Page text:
Apple Files for Spam-Fighting Patent

Apple-logo1Apple Inc. sure loves its patents. If it could, the Cupertino, California-based maker of stylish devices would patent the apple itself and then sue every grocery store on the planet. And it’s no secret that the company with more money than God loves to dole a bit out to teams of crack lawyers. Its penchant for litigation is legendary; just ask Samsung. So when the big Macintosh files for yet another patent, it’s hardly newsworthy. Unless, of course, that patent is designed to wage war on spam.

According to several media outlets, including Apple Insider, MacRumors and Business Insider, Apple’s filed a patent for disposable email addresses, a patent that describes a framework for users who wish to minimize the amount of spam that invades their inboxes. The patent was actually filed in 2012, but the story broke because on February 13, the United States Patent and Trademark Office published the application.

The idea goes like this: a user could create a temporary email address, effectively a throwaway that she could then use to sign up for a service, make a purchase, or whatever you will. The temporary address would be linked to a permanent email address, and emails to the throwaway address would be automatically forwarded to the real thing. According to MacRumors, “If the temporary email address is sold by a site or otherwise compromised and begins to receive spam emails, it can simply be disabled and unlinked from the permanent account, effectively ending the spam emails.”

As a bonus, the site goes on to report, “assigning temporary email addresses when signing up for various accounts around the web also allows for specific identification of sites or parties that have misused email addresses. Apple specifies that contextual information can be included in the temporary addresses for easy identification.”

So what’s in it for Apple? Well, money, of course. Exactly how they would make it is unclear, but MacRumors points out that the email would be managed and controlled on the Apple side, with the permanent email address being hidden, and the temporary email, “unlike existing disposable email solutions, would be indistinguishable from standard email addresses.”

Which raises a point about the patent application itself, because there are others offering a similar solution. Google’s gmail, for example, allows you to add a period or series of periods to a gmail address in order to mitigate the cancer known as spam. Or you can add a ‘+’ symbol and create specialized gmail addresses as throwaways. And there are other services that have a similar purpose. In fact, the concept of a throwaway isn’t limited to email addresses. The concept of virtual, disposable credit card numbers has been around for awhile and is gaining some traction after the bevy of security breaches at US retailers like Target and Neiman Marcus.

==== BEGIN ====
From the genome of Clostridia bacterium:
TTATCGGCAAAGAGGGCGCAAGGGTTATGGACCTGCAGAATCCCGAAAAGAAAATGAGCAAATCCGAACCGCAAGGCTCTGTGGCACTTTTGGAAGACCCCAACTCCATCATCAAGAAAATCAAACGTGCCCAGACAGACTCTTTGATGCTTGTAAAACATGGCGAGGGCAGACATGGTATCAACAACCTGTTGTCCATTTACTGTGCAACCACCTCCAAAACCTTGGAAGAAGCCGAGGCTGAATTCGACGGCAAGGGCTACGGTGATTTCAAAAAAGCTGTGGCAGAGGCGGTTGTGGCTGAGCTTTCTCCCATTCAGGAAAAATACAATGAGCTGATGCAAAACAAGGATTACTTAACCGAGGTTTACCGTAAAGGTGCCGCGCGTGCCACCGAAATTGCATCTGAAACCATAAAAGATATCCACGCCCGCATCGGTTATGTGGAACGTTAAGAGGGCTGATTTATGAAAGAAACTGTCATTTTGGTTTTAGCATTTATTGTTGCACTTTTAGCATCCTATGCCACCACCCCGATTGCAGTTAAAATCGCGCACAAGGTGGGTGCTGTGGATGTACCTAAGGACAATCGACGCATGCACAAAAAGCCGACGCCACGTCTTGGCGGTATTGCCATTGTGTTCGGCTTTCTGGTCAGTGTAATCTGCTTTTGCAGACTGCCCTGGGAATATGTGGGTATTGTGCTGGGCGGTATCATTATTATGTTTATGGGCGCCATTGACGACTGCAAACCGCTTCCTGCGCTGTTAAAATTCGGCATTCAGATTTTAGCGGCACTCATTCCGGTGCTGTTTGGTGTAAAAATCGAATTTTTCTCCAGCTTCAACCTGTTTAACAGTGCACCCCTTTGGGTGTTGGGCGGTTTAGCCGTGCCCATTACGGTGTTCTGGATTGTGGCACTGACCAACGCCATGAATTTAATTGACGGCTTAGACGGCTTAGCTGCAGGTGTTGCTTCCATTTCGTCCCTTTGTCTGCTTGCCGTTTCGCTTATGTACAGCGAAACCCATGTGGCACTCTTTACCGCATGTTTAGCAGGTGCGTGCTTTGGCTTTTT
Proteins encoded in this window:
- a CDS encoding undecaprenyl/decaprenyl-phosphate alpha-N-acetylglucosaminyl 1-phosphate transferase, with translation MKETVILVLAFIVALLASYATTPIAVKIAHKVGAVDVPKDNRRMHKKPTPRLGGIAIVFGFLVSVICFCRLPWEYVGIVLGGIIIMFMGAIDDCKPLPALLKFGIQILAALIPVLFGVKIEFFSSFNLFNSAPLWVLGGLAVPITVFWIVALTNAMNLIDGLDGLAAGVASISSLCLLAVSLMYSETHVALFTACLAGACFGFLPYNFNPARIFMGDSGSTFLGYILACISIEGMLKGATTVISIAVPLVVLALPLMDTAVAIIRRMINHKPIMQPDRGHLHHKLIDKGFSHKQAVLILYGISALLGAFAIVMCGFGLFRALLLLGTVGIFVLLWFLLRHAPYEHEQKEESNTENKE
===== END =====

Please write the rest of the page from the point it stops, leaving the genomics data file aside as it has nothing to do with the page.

So how exactly does Apple hope to patent an idea that’s already in play? Who knows? If anyone can do it, they can, and if granted the patent, they’ll probably open their wallet again and target anyone who even fails the sniff test of patent breach. To be fair, the patent application seems to rely on the method that would be used. “While there are a variety of sites that provide access to temporary emails such as Mailinator and Guerrilla Mail, few of these services are able to be linked to a permanent account for ongoing usage until spam occurs and must be checked individually. Apple notes that current disposable email systems are difficult to use,” MacRumors writes. And the gmail solution, unlike Apple’s proposed method, doesn’t offer the ability to completely delete a throwaway email address, per Apple’s solution. That does raise a question, though: can’t Google just modify their service and activate the option to delete throwaways?

Call us skeptical, but Apple has had a spotty record in the past few years in the security arena, even drawing some scrutiny when it finally fessed up and removed claims that the Mac OS was a virus-free platform. And the company loves to sue others while it (ahem) sometimes fails the litmus test of its own creativity, so it’s easy to be cynical about yet another patent filing. In 1994, Steve Jobs famously misquoted Pablo Picasso when he said “good artists copy; great artists steal.” And in 1996, he admitted that Apple had “always been shameless about stealing great ideas.” Whether that’s true or not, hopefully they can do some good with this patent application and help join the fight in stamping out the disease known as spam.